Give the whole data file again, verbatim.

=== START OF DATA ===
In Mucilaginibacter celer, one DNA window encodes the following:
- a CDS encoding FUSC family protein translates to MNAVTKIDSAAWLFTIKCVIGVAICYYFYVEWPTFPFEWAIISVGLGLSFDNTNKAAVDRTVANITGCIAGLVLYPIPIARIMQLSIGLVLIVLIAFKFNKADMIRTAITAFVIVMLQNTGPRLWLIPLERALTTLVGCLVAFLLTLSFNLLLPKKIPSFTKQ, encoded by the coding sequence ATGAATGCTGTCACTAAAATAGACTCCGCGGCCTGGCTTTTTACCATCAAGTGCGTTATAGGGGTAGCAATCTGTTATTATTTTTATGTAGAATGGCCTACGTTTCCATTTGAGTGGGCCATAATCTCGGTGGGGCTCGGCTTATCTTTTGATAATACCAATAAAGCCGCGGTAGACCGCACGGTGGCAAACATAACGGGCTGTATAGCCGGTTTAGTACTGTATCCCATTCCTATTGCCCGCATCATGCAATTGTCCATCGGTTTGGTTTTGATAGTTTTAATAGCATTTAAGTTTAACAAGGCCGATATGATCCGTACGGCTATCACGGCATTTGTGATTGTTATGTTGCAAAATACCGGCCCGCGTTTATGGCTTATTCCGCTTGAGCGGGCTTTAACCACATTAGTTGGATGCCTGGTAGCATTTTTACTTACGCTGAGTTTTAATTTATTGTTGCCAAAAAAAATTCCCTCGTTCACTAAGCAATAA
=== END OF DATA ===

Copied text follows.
In Mucilaginibacter celer, one DNA window encodes the following:
- a CDS encoding FUSC family protein translates to MNAVTKIDSAAWLFTIKCVIGVAICYYFYVEWPTFPFEWAIISVGLGLSFDNTNKAAVDRTVANITGCIAGLVLYPIPIARIMQLSIGLVLIVLIAFKFNKADMIRTAITAFVIVMLQNTGPRLWLIPLERALTTLVGCLVAFLLTLSFNLLLPKKIPSFTKQ, encoded by the coding sequence ATGAATGCTGTCACTAAAATAGACTCCGCGGCCTGGCTTTTTACCATCAAGTGCGTTATAGGGGTAGCAATCTGTTATTATTTTTATGTAGAATGGCCTACGTTTCCATTTGAGTGGGCCATAATCTCGGTGGGGCTCGGCTTATCTTTTGATAATACCAATAAAGCCGCGGTAGACCGCACGGTGGCAAACATAACGGGCTGTATAGCCGGTTTAGTACTGTATCCCATTCCTATTGCCCGCATCATGCAATTGTCCATCGGTTTGGTTTTGATAGTTTTAATAGCATTTAAGTTTAACAAGGCCGATATGATCCGTACGGCTATCACGGCATTTGTGATTGTTATGTTGCAAAATACCGGCCCGCGTTTATGGCTTATTCCGCTTGAGCGGGCTTTAACCACATTAGTTGGATGCCTGGTAGCATTTTTACTTACGCTGAGTTTTAATTTATTGTTGCCAAAAAAAATTCCCTCGTTCACTAAGCAATAA